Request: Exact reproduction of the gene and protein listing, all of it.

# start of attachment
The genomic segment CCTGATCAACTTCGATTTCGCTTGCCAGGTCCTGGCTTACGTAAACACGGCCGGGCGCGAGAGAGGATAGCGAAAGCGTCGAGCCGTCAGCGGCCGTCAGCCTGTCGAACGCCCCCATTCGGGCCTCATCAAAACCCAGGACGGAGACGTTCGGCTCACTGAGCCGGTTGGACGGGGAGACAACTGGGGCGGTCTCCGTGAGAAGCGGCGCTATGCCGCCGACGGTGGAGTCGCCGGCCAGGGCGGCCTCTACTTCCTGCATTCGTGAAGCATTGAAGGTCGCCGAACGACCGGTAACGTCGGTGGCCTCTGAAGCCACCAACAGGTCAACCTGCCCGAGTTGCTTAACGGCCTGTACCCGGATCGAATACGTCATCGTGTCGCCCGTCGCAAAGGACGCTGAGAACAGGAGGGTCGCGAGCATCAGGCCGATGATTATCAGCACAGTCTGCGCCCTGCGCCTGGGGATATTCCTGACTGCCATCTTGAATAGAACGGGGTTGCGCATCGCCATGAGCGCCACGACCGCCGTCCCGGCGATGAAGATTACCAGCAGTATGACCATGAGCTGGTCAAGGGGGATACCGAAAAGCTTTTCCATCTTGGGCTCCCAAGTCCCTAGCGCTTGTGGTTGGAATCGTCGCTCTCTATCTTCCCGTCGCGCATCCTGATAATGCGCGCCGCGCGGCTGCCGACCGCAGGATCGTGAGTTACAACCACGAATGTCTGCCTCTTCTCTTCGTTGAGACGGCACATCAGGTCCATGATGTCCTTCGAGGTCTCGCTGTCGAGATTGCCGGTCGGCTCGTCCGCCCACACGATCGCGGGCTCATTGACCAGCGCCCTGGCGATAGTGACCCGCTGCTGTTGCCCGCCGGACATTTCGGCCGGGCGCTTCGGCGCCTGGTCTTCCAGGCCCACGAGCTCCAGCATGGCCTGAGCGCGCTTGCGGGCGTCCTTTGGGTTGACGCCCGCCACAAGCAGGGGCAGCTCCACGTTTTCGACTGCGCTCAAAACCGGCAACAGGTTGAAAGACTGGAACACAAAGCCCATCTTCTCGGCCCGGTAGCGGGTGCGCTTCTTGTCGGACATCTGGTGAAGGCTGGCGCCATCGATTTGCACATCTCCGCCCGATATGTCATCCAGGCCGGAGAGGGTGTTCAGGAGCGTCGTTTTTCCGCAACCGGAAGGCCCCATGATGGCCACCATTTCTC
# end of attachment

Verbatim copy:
The genomic segment CCTGATCAACTTCGATTTCGCTTGCCAGGTCCTGGCTTACGTAAACACGGCCGGGCGCGAGAGAGGATAGCGAAAGCGTCGAGCCGTCAGCGGCCGTCAGCCTGTCGAACGCCCCCATTCGGGCCTCATCAAAACCCAGGACGGAGACGTTCGGCTCACTGAGCCGGTTGGACGGGGAGACAACTGGGGCGGTCTCCGTGAGAAGCGGCGCTATGCCGCCGACGGTGGAGTCGCCGGCCAGGGCGGCCTCTACTTCCTGCATTCGTGAAGCATTGAAGGTCGCCGAACGACCGGTAACGTCGGTGGCCTCTGAAGCCACCAACAGGTCAACCTGCCCGAGTTGCTTAACGGCCTGTACCCGGATCGAATACGTCATCGTGTCGCCCGTCGCAAAGGACGCTGAGAACAGGAGGGTCGCGAGCATCAGGCCGATGATTATCAGCACAGTCTGCGCCCTGCGCCTGGGGATATTCCTGACTGCCATCTTGAATAGAACGGGGTTGCGCATCGCCATGAGCGCCACGACCGCCGTCCCGGCGATGAAGATTACCAGCAGTATGACCATGAGCTGGTCAAGGGGGATACCGAAAAGCTTTTCCATCTTGGGCTCCCAAGTCCCTAGCGCTTGTGGTTGGAATCGTCGCTCTCTATCTTCCCGTCGCGCATCCTGATAATGCGCGCCGCGCGGCTGCCGACCGCAGGATCGTGAGTTACAACCACGAATGTCTGCCTCTTCTCTTCGTTGAGACGGCACATCAGGTCCATGATGTCCTTCGAGGTCTCGCTGTCGAGATTGCCGGTCGGCTCGTCCGCCCACACGATCGCGGGCTCATTGACCAGCGCCCTGGCGATAGTGACCCGCTGCTGTTGCCCGCCGGACATTTCGGCCGGGCGCTTCGGCGCCTGGTCTTCCAGGCCCACGAGCTCCAGCATGGCCTGAGCGCGCTTGCGGGCGTCCTTTGGGTTGACGCCCGCCACAAGCAGGGGCAGCTCCACGTTTTCGACTGCGCTCAAAACCGGCAACAGGTTGAAAGACTGGAACACAAAGCCCATCTTCTCGGCCCGGTAGCGGGTGCGCTTCTTGTCGGACATCTGGTGAAGGCTGGCGCCATCGATTTGCACATCTCCGCCCGATATGTCATCCAGGCCGGAGAGGGTGTTCAGGAGCGTCGTTTTTCCGCAACCGGAAGGCCCCATGATGGCCACCATTTCTC